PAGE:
Finally, the finding that many retired athletes experience financial difficulties supports Lim [26] finding that retired athletes experience emotional difficulties. In other words, retired athletes with disabilities also suffer financial difficulties due to the absence of their main source of income such as their training allowance. This is particularly true for athletes with families. It is believed that financial difficulties may exacerbate the negative effects of adaptation.

In essence, retired athletes’ adaptation includes extra leisure time, feelings of regret, absurdity, and isolation, and financial difficulties. Thus, plans such as pension for athletes with disabilities who have retired should be considered.

5. Conclusions

The conclusions of this study conducted as a qualitative study are as follows.

First, disabled athletes retired because of decreased physical function such as cardiopulmonary function and joint function deterioration, decreased physical strength, and decreased performance, neglecting their injuries, difficulties maintaining their livelihood, and a lack of business-sponsored sport teams.

Second, the retirement process of athletes with disabilities encompassed three stages: temporary retirement, incomplete retirement, and full retirement.

Third, the patterns of retirement adaptation of the athletes with disabilities in the national team included extra leisure time, psychological effects, isolation, and financial difficulties. It is imperative that various policies such as pension plans be implemented for athletes with disabilities for when they retire.

These research results are meaningful to understand the retirement process of disabled athletes, which are different from people without disabilities. In addition, it can be seen that there were insufficient opportunities for disabled athletes to contribute to the development of younger athletes after retirement. Therefore, it is necessary to prepare policies to improve the various career paths of retired disabled athletes.

Some limitations of the present study that should be addressed in subsequent research are as follows. First, the sample comprised 10 participants, and a qualitative research method was applied. In follow-up studies, quantitative research using a substantial amount of data will be required to ascertain the status of retired athletes with disabilities. Second, this study focuses on the causes and process of retirement of athletes with disabilities, as well as their life after retirement; follow-up studies on support policies for retired athletes are needed. Also, according to the demographic characteristics of disabled athletes, research on the retirement process and life after retirement and research on retired athletes in more diverse areas of disability will be needed.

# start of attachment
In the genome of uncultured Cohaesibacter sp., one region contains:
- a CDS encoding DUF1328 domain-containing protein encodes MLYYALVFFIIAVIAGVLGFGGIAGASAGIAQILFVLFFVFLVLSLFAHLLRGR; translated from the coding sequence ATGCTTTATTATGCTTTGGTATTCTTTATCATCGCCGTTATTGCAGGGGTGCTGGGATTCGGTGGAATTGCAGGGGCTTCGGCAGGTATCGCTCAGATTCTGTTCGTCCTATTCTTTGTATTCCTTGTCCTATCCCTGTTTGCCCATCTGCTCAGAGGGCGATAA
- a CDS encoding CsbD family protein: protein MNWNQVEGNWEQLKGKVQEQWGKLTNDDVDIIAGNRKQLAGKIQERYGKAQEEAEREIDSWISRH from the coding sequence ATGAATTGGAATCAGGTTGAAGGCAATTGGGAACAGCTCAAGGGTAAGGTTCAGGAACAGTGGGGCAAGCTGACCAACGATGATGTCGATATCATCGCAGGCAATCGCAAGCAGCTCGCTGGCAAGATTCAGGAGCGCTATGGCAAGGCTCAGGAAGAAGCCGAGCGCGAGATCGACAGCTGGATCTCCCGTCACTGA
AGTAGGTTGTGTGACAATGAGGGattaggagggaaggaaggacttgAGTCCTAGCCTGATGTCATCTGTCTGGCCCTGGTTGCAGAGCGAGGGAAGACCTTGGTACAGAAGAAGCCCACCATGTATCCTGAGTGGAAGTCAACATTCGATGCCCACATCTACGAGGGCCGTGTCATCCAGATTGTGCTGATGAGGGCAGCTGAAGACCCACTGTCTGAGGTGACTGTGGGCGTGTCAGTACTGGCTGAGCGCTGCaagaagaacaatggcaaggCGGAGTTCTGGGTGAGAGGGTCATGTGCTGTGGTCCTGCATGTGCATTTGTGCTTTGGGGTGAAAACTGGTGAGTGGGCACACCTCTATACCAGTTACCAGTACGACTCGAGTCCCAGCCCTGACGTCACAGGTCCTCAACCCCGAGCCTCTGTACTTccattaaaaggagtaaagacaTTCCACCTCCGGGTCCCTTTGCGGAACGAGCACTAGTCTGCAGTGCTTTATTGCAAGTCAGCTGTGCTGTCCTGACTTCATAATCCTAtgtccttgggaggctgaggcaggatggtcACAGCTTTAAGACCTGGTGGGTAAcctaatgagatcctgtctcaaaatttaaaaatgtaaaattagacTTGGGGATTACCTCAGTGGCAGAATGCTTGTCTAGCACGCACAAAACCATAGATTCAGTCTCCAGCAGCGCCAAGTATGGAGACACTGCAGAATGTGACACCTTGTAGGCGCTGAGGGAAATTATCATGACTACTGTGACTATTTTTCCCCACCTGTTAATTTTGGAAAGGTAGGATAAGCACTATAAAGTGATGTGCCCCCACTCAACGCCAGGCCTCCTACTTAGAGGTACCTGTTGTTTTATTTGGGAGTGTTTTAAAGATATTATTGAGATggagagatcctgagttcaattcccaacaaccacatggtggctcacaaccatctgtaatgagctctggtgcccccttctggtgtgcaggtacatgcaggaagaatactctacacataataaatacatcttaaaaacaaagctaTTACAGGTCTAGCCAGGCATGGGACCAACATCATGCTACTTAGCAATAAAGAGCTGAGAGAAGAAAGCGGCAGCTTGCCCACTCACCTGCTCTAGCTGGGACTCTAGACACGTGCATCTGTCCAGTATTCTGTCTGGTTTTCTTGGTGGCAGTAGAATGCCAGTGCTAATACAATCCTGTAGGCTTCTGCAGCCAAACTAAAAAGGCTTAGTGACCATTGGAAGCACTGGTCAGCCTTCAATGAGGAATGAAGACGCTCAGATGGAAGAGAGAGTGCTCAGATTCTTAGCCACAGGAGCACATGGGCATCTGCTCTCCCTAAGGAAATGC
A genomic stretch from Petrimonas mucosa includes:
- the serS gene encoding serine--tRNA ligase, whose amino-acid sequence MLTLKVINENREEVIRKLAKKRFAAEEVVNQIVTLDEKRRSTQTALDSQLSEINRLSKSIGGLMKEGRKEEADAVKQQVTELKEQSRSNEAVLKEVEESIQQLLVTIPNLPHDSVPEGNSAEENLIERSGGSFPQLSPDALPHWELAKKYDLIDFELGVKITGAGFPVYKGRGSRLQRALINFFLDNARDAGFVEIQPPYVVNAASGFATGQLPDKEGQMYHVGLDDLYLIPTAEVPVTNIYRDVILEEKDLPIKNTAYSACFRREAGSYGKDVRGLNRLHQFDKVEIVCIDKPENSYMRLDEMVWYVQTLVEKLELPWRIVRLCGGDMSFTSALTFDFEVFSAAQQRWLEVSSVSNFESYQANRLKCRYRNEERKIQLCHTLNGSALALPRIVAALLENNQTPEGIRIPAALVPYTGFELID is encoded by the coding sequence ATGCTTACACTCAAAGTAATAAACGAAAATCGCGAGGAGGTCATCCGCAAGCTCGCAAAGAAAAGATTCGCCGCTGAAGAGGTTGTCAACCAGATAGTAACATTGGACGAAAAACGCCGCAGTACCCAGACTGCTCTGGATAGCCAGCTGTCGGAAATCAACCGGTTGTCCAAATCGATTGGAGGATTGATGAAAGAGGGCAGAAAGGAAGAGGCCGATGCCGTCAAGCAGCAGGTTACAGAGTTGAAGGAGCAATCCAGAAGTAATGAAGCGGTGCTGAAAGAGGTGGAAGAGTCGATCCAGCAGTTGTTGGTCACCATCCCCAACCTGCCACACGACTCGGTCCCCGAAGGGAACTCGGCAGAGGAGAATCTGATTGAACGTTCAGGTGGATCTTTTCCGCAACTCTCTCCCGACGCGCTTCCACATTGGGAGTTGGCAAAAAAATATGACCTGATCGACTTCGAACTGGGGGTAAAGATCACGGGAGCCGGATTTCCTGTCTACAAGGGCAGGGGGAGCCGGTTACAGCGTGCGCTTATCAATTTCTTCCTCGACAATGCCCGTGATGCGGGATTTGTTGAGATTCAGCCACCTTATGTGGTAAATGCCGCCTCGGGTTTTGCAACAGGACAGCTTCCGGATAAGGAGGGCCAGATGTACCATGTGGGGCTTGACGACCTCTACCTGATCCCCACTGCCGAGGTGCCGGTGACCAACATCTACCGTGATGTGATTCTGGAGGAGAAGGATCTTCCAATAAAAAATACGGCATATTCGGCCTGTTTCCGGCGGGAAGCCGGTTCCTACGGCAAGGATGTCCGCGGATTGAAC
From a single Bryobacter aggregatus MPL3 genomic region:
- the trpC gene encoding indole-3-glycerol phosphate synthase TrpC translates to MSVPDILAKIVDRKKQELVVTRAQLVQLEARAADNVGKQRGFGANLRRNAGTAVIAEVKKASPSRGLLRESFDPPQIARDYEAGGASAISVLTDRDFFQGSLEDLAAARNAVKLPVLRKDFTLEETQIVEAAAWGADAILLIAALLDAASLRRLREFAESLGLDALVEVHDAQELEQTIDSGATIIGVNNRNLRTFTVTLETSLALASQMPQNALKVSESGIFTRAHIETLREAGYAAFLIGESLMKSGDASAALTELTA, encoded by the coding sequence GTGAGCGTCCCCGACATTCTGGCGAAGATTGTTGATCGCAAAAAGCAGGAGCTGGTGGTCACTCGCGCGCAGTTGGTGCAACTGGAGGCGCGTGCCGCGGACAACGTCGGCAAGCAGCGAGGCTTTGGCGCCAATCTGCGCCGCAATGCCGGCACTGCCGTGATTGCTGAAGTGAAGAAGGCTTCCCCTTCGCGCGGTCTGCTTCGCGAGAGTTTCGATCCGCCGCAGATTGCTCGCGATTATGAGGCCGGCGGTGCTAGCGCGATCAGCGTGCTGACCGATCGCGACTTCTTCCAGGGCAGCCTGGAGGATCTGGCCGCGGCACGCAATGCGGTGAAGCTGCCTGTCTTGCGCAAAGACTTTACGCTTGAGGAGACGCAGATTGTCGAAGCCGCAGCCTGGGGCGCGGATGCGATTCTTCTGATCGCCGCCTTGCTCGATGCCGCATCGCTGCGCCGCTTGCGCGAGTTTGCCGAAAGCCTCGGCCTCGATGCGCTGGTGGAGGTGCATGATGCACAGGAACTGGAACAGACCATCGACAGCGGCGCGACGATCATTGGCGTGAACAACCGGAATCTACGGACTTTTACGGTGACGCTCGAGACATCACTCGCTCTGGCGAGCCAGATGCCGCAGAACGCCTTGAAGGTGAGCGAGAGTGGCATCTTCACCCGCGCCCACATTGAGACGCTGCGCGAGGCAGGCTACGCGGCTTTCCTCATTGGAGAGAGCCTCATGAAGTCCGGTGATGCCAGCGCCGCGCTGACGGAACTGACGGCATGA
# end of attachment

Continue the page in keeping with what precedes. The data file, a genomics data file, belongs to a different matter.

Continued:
Author contributions

These should be presented as follows: JTK and YW designed the research study. JTK and YW performed the research. JTK and YW provided help and advice on research. JTK and YW analyzed the data. JTK and YW wrote the manuscript. All authors contributed to editorial changes in the manuscript. All authors read and approved the final manuscript.

Ethics approval and consent to participate

The study was conducted in accordance with the Declaration of Helsinki,and the protocol was approved by the Institutional Review Board (DKU-2018-09-023). The purpose and the procedure of the study were fully explained to potential participants. Those who agreed to participate in the study were selected.


We express our acknowledgment to Dankook University and Munkyung College for their assistance in the progress of this study.


This work was supported by the Ministry of Education of the Republic of Korea and the National Research Foundation of Korea (NRF-2018S1A5A2A03038256).

Conflict of interest

The authors declare no conflict of interest.